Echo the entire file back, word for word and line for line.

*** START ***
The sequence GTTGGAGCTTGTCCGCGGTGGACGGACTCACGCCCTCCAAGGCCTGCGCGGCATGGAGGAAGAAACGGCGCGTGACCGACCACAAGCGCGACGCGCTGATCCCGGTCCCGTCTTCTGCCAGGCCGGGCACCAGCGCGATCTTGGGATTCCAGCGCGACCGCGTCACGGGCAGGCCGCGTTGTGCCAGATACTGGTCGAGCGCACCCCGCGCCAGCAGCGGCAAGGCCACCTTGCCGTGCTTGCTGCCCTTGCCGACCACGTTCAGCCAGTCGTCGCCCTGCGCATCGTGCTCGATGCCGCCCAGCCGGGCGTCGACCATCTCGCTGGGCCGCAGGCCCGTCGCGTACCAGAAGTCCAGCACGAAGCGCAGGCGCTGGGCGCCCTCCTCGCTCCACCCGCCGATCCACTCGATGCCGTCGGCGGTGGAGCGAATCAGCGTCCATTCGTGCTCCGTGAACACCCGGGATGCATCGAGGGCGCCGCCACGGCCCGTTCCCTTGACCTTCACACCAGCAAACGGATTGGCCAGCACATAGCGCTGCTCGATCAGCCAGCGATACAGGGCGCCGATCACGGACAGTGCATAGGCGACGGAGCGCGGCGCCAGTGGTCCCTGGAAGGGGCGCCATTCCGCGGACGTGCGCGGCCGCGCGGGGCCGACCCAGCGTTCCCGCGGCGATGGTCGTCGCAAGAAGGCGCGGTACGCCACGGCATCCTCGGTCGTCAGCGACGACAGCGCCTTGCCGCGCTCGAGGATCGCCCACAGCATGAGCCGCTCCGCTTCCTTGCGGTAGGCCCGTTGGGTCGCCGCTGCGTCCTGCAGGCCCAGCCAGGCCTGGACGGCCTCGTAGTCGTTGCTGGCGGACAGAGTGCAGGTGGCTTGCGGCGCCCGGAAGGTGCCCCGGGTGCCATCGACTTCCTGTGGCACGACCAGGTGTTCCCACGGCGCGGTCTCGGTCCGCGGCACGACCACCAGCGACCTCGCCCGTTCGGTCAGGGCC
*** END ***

The sequence GTTGGAGCTTGTCCGCGGTGGACGGACTCACGCCCTCCAAGGCCTGCGCGGCATGGAGGAAGAAACGGCGCGTGACCGACCACAAGCGCGACGCGCTGATCCCGGTCCCGTCTTCTGCCAGGCCGGGCACCAGCGCGATCTTGGGATTCCAGCGCGACCGCGTCACGGGCAGGCCGCGTTGTGCCAGATACTGGTCGAGCGCACCCCGCGCCAGCAGCGGCAAGGCCACCTTGCCGTGCTTGCTGCCCTTGCCGACCACGTTCAGCCAGTCGTCGCCCTGCGCATCGTGCTCGATGCCGCCCAGCCGGGCGTCGACCATCTCGCTGGGCCGCAGGCCCGTCGCGTACCAGAAGTCCAGCACGAAGCGCAGGCGCTGGGCGCCCTCCTCGCTCCACCCGCCGATCCACTCGATGCCGTCGGCGGTGGAGCGAATCAGCGTCCATTCGTGCTCCGTGAACACCCGGGATGCATCGAGGGCGCCGCCACGGCCCGTTCCCTTGACCTTCACACCAGCAAACGGATTGGCCAGCACATAGCGCTGCTCGATCAGCCAGCGATACAGGGCGCCGATCACGGACAGTGCATAGGCGACGGAGCGCGGCGCCAGTGGTCCCTGGAAGGGGCGCCATTCCGCGGACGTGCGCGGCCGCGCGGGGCCGACCCAGCGTTCCCGCGGCGATGGTCGTCGCAAGAAGGCGCGGTACGCCACGGCATCCTCGGTCGTCAGCGACGACAGCGCCTTGCCGCGCTCGAGGATCGCCCACAGCATGAGCCGCTCCGCTTCCTTGCGGTAGGCCCGTTGGGTCGCCGCTGCGTCCTGCAGGCCCAGCCAGGCCTGGACGGCCTCGTAGTCGTTGCTGGCGGACAGAGTGCAGGTGGCTTGCGGCGCCCGGAAGGTGCCCCGGGTGCCATCGACTTCCTGTGGCACGACCAGGTGTTCCCACGGCGCGGTCTCGGTCCGCGGCACGACCACCAGCGACCTCGCCCGTTCGGTCAGGGCC